Reducing the number of clicks (I will use the word ‘click’ to represent both click and tap of touch devices) at any cost is one of the stickiest web design mantra handed down from the old school of thought. Less click is generally a good thing, but blindly reducing the number of clicks does not guarantee a positive user experience. Web clicks got a bad rap beginning from the early days of the web. Many poorly designed UI resulted in needless and wasted clicks. This is one reason the effort to reduce clicks became so prevalent.
Before we blindly reduce the number of clicks we need to carefully think about why people click. Any element that calls for a click promises or hints at something. Based on this promise or hint, users form a mental model of what to expect from the click. They click expecting a gratification that matches their mental model. When the gratification is provided as expected, then the said click is a quality click. A quality click is one that acts as expected, provides user with a sense of direction and accomplishment, or a step taken towards an expected goal.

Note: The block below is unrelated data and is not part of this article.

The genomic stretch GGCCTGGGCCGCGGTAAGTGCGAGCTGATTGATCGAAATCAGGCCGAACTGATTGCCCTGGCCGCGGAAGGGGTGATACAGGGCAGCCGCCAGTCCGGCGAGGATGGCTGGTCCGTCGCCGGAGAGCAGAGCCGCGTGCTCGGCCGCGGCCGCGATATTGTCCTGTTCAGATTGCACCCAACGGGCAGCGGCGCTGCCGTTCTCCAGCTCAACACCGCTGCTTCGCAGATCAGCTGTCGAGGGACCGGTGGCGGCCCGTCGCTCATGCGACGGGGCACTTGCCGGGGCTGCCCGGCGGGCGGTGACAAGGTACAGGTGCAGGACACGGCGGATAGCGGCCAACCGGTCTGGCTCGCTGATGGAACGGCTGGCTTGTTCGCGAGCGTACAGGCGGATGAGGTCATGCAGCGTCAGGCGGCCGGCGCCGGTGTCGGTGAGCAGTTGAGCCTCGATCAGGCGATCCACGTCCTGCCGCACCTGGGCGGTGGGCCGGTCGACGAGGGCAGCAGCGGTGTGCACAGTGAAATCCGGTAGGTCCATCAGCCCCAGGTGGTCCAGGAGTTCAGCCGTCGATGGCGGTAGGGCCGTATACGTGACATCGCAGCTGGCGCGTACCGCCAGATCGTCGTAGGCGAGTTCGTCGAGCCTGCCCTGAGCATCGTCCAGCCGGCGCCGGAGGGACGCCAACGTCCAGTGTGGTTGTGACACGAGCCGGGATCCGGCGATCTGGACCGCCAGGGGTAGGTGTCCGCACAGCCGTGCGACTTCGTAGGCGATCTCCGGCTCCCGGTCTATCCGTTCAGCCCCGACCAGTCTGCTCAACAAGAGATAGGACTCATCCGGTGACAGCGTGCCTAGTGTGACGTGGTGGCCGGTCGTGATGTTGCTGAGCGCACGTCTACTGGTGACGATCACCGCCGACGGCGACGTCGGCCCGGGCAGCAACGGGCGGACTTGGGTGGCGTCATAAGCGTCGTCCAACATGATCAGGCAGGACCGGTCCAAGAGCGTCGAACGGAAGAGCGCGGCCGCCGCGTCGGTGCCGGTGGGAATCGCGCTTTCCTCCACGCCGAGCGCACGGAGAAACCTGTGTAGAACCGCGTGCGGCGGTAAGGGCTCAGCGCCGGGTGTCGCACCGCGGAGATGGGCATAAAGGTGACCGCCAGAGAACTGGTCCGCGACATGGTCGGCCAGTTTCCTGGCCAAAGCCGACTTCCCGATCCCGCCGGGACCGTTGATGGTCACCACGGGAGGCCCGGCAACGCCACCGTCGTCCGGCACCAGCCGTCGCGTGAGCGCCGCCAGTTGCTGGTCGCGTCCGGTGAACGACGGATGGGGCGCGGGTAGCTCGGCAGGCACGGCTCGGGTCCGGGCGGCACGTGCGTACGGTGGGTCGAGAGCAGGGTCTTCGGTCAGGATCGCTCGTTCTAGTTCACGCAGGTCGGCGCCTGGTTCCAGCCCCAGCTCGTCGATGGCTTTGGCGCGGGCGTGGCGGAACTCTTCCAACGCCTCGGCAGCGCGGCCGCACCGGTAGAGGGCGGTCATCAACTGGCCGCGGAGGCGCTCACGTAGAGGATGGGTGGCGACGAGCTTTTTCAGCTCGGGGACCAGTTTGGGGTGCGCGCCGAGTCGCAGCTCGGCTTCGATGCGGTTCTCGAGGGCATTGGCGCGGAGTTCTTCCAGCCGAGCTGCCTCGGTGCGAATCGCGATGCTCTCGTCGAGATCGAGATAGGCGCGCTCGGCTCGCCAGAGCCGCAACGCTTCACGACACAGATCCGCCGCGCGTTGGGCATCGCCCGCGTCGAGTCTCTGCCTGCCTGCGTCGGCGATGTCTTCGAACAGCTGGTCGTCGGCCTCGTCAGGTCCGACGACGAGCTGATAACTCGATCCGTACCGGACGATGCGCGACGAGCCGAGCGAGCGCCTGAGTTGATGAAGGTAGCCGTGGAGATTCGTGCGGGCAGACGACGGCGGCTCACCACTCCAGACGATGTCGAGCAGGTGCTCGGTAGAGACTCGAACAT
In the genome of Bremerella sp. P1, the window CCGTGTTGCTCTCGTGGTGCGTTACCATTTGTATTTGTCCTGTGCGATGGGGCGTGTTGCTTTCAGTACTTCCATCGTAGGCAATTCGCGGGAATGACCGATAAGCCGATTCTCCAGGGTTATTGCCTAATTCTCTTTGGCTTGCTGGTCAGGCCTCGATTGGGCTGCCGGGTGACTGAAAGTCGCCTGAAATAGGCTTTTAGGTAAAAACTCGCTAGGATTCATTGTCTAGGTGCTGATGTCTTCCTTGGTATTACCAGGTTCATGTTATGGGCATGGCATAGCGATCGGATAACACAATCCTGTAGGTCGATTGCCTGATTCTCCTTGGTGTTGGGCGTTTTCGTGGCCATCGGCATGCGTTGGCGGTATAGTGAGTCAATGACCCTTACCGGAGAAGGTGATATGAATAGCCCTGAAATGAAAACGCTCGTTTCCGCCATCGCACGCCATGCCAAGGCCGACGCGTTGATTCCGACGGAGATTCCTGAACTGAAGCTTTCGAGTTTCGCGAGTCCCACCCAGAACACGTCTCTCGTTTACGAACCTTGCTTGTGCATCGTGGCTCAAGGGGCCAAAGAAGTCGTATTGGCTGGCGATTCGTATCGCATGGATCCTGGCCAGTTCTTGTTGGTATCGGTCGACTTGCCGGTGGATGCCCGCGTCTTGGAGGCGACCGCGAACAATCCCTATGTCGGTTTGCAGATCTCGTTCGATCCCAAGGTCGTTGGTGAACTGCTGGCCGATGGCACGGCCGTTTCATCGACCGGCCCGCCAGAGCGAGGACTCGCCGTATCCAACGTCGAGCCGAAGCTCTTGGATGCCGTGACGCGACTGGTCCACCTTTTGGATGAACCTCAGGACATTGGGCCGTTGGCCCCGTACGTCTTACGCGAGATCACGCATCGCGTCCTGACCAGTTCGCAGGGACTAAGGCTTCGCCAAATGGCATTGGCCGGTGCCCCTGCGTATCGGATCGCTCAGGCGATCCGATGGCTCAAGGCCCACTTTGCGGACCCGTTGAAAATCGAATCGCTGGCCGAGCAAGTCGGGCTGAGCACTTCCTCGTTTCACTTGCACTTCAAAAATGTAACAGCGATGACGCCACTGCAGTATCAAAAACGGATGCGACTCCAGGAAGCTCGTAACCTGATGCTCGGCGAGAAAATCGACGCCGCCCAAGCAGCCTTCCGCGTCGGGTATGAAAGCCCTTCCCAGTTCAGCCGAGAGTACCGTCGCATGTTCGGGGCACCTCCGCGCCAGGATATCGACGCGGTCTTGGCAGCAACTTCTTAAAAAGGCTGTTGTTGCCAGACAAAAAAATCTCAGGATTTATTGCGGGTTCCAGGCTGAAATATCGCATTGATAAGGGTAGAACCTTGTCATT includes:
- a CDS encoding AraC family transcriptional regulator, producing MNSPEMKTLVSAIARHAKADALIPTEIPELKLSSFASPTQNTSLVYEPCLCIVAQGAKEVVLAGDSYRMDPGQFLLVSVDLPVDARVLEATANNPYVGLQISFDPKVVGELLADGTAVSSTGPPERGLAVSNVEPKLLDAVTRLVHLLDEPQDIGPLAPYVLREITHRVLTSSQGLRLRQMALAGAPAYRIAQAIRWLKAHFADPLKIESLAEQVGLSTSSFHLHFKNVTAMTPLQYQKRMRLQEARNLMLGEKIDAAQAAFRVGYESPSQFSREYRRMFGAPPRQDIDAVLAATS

We must remember that each click has a purpose. It’s important that a subsequent click does not duplicate the purpose of the former. For example, if I click on a link “Return an Item”, I am expecting to enter the process to return an item. What I’m not expecting to see is list of links related to customer services.
As long as users receive constant feedback that they are moving toward a goal or have accomplished something with each click, the effort of a click is no longer an annoyance. It’s only when the subsequent clicks feel redundant or repetitive without any sense of progress or accomplishment, the UX suffers.